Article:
standard operating procedures (SOPs): Specific sets of written instructions about how to perform
a certain aspect of a task.
Norms: Unwritten rules and informal codes of conduct that prescribe how people should act in
Behavioural management: The study of how managers should behave in order to motivate
employees and encourage them to perform at high levels and be committed to achieving
Informal organization: The system of behavioural rules and norms that emerge in a group.
Organizational behaviour: The study of the factors that have an impact on how individuals and
groups respond to and act in organizations.
Theory X: Negative assumptions about employees that lead to the conclusion that a manager’s
task is to supervise them closely and control their behaviour.
Theory Y: Positive assumptions about employees that lead to the conclusion that a manager’s
task is to create a work setting that encourages commitment to organizational goals and provides
opportunities for imagination, initiative, and self-direction.
Management science theory: An approach to management that uses rigorous quantitative
techniques to help managers make full use of organizational resources.
• Quantitative management uses mathematical techniques—such as linear and nonlinear
programming, modelling, simulation, queuing theory, and chaos theory—to help managers
decide, for example, how much inventory to hold at different times of the year, where to build a
new factory, and how best to invest an organization’s financial capital.
• Operations management (or operations research) provides managers with a set of techniques
that they can use to analyze any aspect of an organization’s production system to increase
• Total quality management (TQM) focuses on analyzing an organization’s input, conversion,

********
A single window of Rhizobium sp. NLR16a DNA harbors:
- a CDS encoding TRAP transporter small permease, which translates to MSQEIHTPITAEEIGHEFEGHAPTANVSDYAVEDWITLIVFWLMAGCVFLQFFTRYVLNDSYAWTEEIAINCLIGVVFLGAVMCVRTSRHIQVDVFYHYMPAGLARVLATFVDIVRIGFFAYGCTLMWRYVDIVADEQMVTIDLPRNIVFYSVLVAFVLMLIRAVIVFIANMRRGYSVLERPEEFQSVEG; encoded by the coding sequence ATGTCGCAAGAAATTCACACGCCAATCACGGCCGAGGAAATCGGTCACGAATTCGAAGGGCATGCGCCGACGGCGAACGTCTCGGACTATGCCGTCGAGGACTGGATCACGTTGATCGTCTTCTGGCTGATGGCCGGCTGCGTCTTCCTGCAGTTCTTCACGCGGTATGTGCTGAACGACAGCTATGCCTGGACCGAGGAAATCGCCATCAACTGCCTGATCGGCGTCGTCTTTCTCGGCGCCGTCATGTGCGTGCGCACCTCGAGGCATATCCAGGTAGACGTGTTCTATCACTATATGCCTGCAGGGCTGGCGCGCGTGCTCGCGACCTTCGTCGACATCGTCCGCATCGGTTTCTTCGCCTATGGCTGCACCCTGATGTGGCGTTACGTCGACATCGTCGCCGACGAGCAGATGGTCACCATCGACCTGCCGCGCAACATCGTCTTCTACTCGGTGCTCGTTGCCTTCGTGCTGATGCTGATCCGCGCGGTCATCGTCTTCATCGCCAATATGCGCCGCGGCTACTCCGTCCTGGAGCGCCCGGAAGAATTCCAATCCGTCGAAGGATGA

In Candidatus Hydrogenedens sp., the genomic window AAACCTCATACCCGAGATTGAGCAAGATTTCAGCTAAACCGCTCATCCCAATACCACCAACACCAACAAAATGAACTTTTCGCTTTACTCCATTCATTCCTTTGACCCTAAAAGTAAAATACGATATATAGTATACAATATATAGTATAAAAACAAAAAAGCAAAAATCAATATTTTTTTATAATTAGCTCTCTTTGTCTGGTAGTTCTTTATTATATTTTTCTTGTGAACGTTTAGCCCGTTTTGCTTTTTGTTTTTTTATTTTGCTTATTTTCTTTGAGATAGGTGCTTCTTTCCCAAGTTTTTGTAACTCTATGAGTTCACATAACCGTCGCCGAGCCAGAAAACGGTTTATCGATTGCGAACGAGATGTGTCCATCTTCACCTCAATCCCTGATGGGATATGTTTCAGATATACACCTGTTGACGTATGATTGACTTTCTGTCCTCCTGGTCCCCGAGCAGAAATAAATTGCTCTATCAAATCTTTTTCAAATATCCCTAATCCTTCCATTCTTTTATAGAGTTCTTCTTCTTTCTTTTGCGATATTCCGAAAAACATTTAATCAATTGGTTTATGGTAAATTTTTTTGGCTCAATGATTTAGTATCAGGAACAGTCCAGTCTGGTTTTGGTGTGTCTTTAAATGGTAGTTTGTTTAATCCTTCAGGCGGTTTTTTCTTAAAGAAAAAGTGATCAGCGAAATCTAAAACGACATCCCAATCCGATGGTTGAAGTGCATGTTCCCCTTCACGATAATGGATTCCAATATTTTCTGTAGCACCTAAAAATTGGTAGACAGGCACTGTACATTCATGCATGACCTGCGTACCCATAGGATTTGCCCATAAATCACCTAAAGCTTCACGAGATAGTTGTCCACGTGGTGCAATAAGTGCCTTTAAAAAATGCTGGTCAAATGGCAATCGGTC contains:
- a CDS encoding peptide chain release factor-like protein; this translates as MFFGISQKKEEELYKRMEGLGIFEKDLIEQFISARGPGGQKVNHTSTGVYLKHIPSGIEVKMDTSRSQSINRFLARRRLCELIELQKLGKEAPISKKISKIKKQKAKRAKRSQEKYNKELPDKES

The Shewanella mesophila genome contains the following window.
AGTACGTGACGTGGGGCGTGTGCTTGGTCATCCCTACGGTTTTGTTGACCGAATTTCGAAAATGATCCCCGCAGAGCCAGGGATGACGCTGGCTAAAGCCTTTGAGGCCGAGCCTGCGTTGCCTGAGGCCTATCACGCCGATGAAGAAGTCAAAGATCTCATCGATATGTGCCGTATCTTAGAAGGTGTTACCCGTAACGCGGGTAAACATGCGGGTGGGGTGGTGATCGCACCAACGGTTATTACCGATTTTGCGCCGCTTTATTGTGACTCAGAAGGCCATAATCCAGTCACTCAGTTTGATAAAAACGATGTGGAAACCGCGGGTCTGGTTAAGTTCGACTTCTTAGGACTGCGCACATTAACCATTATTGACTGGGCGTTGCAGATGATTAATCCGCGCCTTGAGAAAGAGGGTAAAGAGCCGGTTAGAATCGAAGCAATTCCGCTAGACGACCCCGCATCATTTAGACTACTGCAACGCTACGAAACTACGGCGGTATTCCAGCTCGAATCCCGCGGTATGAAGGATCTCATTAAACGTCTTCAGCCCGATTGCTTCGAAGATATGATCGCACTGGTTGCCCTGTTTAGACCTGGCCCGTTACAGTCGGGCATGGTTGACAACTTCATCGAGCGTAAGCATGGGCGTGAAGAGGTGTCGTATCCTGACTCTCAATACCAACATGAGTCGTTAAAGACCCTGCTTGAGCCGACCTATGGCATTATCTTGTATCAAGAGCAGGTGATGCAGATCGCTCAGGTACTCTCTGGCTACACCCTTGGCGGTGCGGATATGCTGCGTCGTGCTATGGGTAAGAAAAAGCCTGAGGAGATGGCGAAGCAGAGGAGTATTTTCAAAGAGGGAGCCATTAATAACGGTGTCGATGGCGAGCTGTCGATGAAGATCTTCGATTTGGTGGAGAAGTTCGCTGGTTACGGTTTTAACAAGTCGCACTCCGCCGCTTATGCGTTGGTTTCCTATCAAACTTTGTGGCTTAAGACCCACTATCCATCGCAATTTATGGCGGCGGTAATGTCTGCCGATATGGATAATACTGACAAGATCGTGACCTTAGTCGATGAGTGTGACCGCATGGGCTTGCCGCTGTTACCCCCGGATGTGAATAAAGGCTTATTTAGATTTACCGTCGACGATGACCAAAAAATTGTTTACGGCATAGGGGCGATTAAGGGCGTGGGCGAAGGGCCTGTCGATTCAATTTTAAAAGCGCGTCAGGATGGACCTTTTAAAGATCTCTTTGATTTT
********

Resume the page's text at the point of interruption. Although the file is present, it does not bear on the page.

and output activities to increase product quality.19
• Management information systems (MIS) help managers design information sys- tems that
provide information about events occurring inside the organization as well as in its external
environment—information that is vital for effective decision making. organizational environment The set of forces and conditions that operate beyond an
organization’s boundaries but affect a manager’s ability to acquire and use resources.
Open system :A system that takes in resources from its external environment and converts them
into goods and services that are then sent back to that environment for purchase by customers.
Closed system: A system that is self-contained and thus not affected by changes that occur in its
Entropy: The tendency of a system to dissolve and disintegrate because it loses the ability to
Synergy: Performance gains that result when individuals and departments coordinate their
Contingency theory: The idea that managers’ choice of organizational structures and control
systems depends on—is contingent on—characteristics of the external environment in which the
MGM101 Chapter 3- What is business
Commercial Endeavours refers to the markets the organization serves, the products and services
it offers, and the needs it professes to meet in the marketplace.
Employee Interaction refers to the value-creating skills an organization’s employees bring to the
marketplace. The success of many businesses lies with the specialized skills that exist within its
Organizational Efficiency and Structure is a reflection of the complexities of the business
activities that circulate within an organization.
Business refers to the mission- focused activities aimed at iden- tifying the needs of a particular
market or markets, and the development of a solution to such needs through the acquisition and
transformation of resources into goods and services that can be delivered to the marketplace at a
Assets refers to the infrastruc- ture and resource base of the organization.
Labour refers to the human resource requirements of the business. Capital refers to the money needed by an organization to support asset-based expendi- tures,
meet operating cash requirements, and invest in the development of new products and/or services
which the organization desires to introduce into the marketplace.
Managerial Acumen refers to the foresight, drive, knowledge, ability, decision-making compe-
tency, and ingenuity of the organization’s key individuals—its owners or top-l